A greenhouse pot study was conducted with a Wynnville sandy loam surface soil to determine the influence of application rates of poultry litter (PL) on growth and nutrient uptake of collard (Brassica oleracea, Acephata Group L., cv. Champion), and the residual effects of PL on growth and nutrient uptake of cabbage (Brassica oleracea, Capitata Group L., cv. Rio Verde). PL at 0, 13, 26, 53, and 106 g·kg–1 was incorporated into limed (pH 6.5) and nonlimed (pH 5.2) soil. Collard plants were grown for 52 days. The residual effects of PL were evaluated by growing three successive crops of cabbage without further application of PL (total 218 days). Collard plants were severely damaged or killed within 7 days after transplanting when the application rate of PL exceeded 26 g·kg–1 soil. Maximum dry matter yield of cabbage shifted from 26 to 106 g PL/kg soil during three successive crops. After four successive growth periods, 6% to 37% of N, 3% to 62% of Ca, 20% to 120% of K, 5% to 60% of Mg, and 3% to 25% of P added through PL was removed by plants. The decrease in water-extractable K accounted for the decrease in the soil salinity. Our results suggest that application rates of PL ≥ 53 g·kg–1 soil can result in elevated levels of salts and NH3 in soil, which can produce severe salt stress and seedling injury.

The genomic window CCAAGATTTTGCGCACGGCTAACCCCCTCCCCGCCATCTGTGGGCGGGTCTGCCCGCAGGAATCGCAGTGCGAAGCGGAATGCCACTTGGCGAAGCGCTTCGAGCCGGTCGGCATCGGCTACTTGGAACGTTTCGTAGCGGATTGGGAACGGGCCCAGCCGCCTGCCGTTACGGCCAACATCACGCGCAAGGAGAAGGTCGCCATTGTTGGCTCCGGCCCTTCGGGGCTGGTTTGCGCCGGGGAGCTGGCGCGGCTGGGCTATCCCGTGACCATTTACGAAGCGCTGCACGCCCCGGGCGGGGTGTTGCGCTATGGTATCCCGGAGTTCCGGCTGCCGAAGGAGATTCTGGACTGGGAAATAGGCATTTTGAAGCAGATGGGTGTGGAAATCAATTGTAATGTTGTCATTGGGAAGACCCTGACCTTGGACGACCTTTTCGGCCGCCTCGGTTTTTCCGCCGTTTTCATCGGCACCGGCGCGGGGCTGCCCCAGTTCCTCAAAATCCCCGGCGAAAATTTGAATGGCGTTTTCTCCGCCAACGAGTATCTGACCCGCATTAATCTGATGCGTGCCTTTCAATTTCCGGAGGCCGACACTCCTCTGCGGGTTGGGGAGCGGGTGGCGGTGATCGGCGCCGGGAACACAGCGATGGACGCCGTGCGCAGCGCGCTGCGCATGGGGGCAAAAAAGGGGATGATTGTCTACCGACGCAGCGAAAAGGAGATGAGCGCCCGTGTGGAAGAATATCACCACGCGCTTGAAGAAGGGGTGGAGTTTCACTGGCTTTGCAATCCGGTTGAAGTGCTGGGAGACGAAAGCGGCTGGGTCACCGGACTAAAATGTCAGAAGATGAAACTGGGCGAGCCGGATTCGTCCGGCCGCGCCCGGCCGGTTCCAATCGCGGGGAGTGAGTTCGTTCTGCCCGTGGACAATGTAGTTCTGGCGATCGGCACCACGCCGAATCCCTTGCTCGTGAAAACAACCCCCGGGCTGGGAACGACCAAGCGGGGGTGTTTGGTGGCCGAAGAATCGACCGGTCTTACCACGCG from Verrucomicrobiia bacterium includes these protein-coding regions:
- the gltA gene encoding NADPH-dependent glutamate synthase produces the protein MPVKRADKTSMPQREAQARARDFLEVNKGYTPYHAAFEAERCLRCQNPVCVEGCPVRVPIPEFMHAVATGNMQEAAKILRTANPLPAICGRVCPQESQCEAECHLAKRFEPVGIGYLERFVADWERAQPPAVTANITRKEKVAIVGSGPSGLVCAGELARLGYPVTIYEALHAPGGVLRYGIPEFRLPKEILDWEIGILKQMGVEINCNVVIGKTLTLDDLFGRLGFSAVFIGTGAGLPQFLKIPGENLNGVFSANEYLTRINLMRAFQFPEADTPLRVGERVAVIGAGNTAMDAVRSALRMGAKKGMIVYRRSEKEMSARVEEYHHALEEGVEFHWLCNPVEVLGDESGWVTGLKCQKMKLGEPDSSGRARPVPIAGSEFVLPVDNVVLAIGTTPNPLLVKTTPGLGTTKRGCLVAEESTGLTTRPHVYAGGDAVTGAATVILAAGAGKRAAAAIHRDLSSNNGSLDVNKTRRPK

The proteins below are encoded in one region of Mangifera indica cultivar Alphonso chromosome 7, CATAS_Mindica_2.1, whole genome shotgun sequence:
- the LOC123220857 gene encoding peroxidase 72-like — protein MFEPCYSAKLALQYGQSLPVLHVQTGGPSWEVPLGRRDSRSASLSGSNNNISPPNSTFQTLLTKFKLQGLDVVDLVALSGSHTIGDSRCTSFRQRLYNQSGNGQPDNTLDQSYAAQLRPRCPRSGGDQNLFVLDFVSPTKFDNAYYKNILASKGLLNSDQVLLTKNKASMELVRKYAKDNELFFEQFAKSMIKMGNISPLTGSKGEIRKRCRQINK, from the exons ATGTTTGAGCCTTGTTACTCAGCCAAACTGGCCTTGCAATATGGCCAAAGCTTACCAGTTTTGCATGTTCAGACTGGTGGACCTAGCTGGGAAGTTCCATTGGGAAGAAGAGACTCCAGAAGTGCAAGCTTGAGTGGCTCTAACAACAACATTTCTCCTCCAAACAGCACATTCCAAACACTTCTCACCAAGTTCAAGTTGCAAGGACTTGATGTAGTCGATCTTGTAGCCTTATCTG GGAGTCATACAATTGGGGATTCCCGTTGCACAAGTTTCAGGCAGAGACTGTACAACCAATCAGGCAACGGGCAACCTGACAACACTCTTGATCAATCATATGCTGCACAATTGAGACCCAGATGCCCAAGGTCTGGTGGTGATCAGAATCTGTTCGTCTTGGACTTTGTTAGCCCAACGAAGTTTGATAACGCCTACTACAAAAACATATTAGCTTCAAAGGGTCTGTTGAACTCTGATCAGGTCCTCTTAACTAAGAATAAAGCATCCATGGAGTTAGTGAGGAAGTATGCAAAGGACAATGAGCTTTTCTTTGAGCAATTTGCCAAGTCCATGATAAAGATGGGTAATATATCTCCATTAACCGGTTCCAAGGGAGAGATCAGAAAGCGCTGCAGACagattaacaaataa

Ningping Lu and J.H. Edwards
E.A. Guertal and J.H. Edwards
Fall and spring collards (Brassica oleracea L. Acephala Group) were grown under one of three mulches (black plastic, ground newspaper, wood chips) and in a bare soil control. Mulch treatments were arranged in a factorial design with five rates of N fertilizer: 0, 67, 134, 201, or 268 kg N/ha. All fertilizer was preplant-incorporated into the bed before applying mulches and transplanting collards. Season did not affect collard yield, and there was no significant season × N rate interaction. Collard yields increased with increasing rates of N, with a maximum yield at 163 kg N/ha. Mulch type significantly affected collard yield, with fall collard yields highest under bare ground or wood chip mulches and spring yields highest under black plastic mulch. Collards produced under newspaper mulch produced the lowest yields in the fall and yields equal to bare soil and wood chips in the spring. Collards produced under newspaper mulch had less tissue N at harvest than those of any of the other treatments in both seasons. Collards produced on black plastic produced the lowest plant populations in both seasons. Wood chips and newspaper offer some appeal as low-input, small-scale mulches, but additional research to explore fertility management is necessary.
D. R. Smith, C. H. Gilliam and J. H. Edwards
Two studies were conducted to evaluate recycled newspaper mulch for landscape plantings. In the first study, two paper products (pellets and crumble) were tested at three depths. Application of either 25 or 50 mm provided excellent control of prostrate spurge. Of the four annuals grown, ageratum exhibited severe stunting of roots and shoots. In the second study, three annual species were mulched with the two recycled paper products applied at 25 mm each and adjusted with P at 0, 3.75, or 7.5 ppm to bind excess Al. When no P was added, ageratum growth was about half that of the control plants. Addition of P at either rate resulted in similar growth compared to control plants. Marigold and geranium were less affected by recycled paper mulch; however, when P was added growth was always similar to nonmulched control plants.
K.M. Ryan, J.H. Edwards, C.H. Gilliam and G.J. Keever